Like if I see somebody post another Facebook group, who’s also a boy mom, I’m going to lead with that connection because it feels way more genuine than me being like, oh, how can I get them to talk about their business? Or how can I get them to book a call with me? Like it’s too much right away. And so maybe even just removing that, that business side for a second and looking at them as human to human as somebody that you, you know, might run into in the real world.
I think that changes things for a lot of people and that can, that can remove some of the pressure. So that’s the first thing I would definitely recommend. Um, I think another thing I would recommend or is literally looking at. Who are you already connected to in your personal network? When we start our businesses, I think we believe that we have to keep business and our personal network completely separate.
And to some degree that might be true for some people. Right. But when you think about all of the people that you are connected to, whether through friends, family, Old co-workers whatever you have so many connections, those people all know other people and are connected to many people in their lives. And so thinking about how you can really tap into, um, the network that you’ve already built for yourself can be really encouraging for people who feel maybe nervous about showing up and connecting with new people.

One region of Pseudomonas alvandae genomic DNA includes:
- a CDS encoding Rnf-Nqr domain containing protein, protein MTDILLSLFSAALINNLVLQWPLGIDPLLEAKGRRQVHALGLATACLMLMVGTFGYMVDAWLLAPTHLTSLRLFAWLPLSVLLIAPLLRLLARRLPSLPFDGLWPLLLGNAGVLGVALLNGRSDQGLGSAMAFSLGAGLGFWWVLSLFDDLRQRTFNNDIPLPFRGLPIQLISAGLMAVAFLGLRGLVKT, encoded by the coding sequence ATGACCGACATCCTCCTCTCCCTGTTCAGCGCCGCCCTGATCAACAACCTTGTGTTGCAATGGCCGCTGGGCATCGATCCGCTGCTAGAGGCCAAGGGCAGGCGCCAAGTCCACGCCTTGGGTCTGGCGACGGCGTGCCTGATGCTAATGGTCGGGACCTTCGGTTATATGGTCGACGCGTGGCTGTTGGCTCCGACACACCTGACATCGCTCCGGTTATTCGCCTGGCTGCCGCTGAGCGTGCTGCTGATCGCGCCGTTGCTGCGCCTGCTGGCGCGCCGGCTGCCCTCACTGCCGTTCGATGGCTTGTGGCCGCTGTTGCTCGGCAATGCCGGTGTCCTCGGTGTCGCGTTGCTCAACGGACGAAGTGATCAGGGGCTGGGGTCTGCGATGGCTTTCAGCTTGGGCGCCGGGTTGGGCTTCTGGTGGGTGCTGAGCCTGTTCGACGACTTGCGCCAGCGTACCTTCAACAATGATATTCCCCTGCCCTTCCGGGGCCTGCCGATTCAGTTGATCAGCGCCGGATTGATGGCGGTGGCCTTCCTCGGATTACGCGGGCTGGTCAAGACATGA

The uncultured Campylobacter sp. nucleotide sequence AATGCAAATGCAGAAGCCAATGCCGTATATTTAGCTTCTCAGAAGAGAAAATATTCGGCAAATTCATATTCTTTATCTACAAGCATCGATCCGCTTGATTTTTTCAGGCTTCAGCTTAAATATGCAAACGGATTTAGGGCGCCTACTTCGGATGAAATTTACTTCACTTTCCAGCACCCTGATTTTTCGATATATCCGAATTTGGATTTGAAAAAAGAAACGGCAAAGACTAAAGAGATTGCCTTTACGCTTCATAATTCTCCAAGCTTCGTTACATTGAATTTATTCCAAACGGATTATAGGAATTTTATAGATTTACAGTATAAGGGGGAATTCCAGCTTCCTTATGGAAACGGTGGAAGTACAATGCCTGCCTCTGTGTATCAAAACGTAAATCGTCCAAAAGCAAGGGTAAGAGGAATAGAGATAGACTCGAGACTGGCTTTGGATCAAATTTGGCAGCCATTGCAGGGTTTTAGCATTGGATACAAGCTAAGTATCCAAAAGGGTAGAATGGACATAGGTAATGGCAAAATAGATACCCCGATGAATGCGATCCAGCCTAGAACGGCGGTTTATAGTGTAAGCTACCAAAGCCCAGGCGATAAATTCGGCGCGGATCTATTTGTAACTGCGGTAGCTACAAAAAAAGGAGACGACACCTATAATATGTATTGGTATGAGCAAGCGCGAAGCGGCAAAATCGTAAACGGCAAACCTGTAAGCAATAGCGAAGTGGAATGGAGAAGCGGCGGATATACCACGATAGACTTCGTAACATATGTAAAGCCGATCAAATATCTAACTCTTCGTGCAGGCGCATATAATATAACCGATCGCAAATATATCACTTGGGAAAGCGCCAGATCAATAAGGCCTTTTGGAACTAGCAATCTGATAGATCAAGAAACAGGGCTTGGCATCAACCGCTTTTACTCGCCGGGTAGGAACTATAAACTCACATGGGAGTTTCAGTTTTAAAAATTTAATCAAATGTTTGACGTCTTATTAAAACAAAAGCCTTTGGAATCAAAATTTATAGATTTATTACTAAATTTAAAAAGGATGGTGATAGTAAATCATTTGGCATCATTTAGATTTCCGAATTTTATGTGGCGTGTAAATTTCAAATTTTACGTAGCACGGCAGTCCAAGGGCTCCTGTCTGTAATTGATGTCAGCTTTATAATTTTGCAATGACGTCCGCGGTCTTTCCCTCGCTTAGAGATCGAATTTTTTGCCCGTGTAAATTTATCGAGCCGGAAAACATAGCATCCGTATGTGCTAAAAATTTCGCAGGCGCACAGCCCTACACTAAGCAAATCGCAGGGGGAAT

I mean, that’s how I got my first. Like long-term client was literally just posting on my Facebook profile. Hey guys, I started my business. Right. And that might be scary for some people. Some people listening may not have even taken that step. Right. Um, but Hey, I started my business check out my website and I had somebody message me who was, um, you know, a professional contact that I had in the area was going on maternity, leave.
Her company needed somebody to come in freelance and backfill her her spot while she was at. And that led to like a two-year client relationship. So again, like, who are you already connected to? Do you really have to recreate the wheel every single day? I’ll stop there. There’s always more I can share, but that was a lot.[00:12:02] Emma-Louise Parkes: I, what I loved about what you said though, is quite a lot of my clients work with corporates. Um, whether it’s, you know, employees or employers and they’ve come from that corporate background and they feel like [00:12:13] Michelle Vroom: they come from corporate as well. So I get it. [00:12:16] Emma-Louise Parkes: So they have these great LinkedIn profiles. Like I didn’t start LinkedIn.
Last year when I started, you know, really went serious with my business, but they have thousands of connections on LinkedIn that are in exactly what they are doing, but they’ve just shifted, you know, they’re not an employee anymore. They’ve now got their own business consultant or mentor and or whatever they do.
And I’ll say. Go there, go to the people that you’ve worked with previously go to late, your old colleagues, you’re all Bhaskar because you’ve got all these people. And there is often a little bit of resistance, but almost everyone has ended up signing a client or get on a call with someone because someone recommended them[00:12:56] Michelle Vroom: percent, thousand percent.
And I think the resistance that you’re mentioning. It’s very real. And I think that some of that comes from the fact that our businesses are personal rights. So it almost feels like, well, wait, I can’t go back to the people who know the old me, I’m using quotes for those who don’t video it. But yeah, there’s no video, but I’m using quotes around that.